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Tuesday, 18 July, 2000, 11:32 GMT 12:32 UK
Wales's windfall worry
European Welsh graphic
The prospect of around 1.5bn of European aid for Wales has proved as much of a worry as a windfall for Welsh politicians.

It was announced at the end of the EU's Berlin Summit in March 1999 that the Valleys and western parts of Wales were eligible for aid worth 1.85 billion euros over six years to 2006.

Objective One is the highest level of European regional aid and only the poorest regions of Europe are able to claim it. The fact that so much of Wales qualifies for it is an indication of the poor condition of much of the Welsh economy.

Map
Large areas of Wales stand to gain
The money cannot be spent on social services, health or education, but must be spent on projects aimed at producing a long-term improvement in the economy, such as business development, skills training, tourism and improving the existing infrastructure.

Securing Objective One status for Wales was seen as a huge political coup for Labour, as the Tories, during their 18-year rule, had refused to make a case for Wales to qualify for Objective One.

However, instead of being able to reap the political benefits of a giant public spending handout, Labour's Welsh leadership quickly hit a series of damaging problems, particularly over the issue of match funding.

For the money to be released from Europe, similar amounts of funding have to be secured from other sources, including the UK Government and local authorities.

Alun Michael
Objective One was Alun Michael's downfall
During Alun Michael's period as First Secretary of the National Assembly, concern grew among opposition parties that Westminster was lukewarm about providing match funding.

Mr Michael's selection as First Secretary had been dogged by the perception that he was a Downing Street appointee. As time went on there was an increasing feeling that he was unwilling to press the Treasury for a commitment on Objective One.

The issue came to a head in February 2000, when the opposition parties tabled a motion of no confidence in Mr Michael. This forced his resignation as support for his leadership within his own party in the Assembly collapsed.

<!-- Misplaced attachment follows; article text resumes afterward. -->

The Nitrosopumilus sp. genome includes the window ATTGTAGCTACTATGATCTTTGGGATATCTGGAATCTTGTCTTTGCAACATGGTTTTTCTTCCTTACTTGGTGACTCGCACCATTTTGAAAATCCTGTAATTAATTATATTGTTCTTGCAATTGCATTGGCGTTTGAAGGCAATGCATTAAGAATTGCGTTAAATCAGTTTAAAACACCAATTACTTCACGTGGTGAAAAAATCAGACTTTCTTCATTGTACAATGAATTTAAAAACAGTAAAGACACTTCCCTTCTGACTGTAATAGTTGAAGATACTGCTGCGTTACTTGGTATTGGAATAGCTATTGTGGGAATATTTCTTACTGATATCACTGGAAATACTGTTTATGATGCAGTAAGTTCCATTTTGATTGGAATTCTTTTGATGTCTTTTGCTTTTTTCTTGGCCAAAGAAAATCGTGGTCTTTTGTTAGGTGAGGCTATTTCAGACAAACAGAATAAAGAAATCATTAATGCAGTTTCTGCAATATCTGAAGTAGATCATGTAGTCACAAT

He was replaced as First Secretary by Rhodri Morgan, who had been the grass-roots Labour members' choice to lead the party in Wales. In February 1999, he had been narrowly beaten by Mr Michael in the vote to lead the Welsh party, but only because several big unions cast their block votes for Mr Michael without balloting their members.

Looking to Ireland

Mr Morgan was widely seen as a more independent character than Mr Michael, and more likely to argue Wales's case with the Treasury.

However, he too has faced pressure to make sure the government delivers on Objective One.

The pressure is increased by the fact that many economic and political leaders in Wales have long regarded with envy the way that Ireland has used its own Objective One status to transform its economy.

Ireland has been held up as an example to Wales of how a country with a weak economic base can be turned into a "Celtic tiger" economy by a co-ordinated strategy of shrewd targeted investment in hi-tech growth industries.

There is a widespread desire for Wales's Objective One money to produce the same kind of turnaround.

Once-in-a-lifetime chance

But there is also widespread concern that the Assembly's strategy for spending the money lacks the vision of the Irish model.

The Welsh plans have been criticised as being fragmented and vague, and there are fears that Wales might not experience the economic transformation achieved by its Celtic neighbour.

Even with the match-funding from London, there will be continued pressure on Mr Morgan's minority assembly administration to make sure that the opportunity given by Wales's once-in-a-lifetime windfall is not thrown away.

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See also:

26 Jun 00 | Wales
Wales's Euro aid go-ahead
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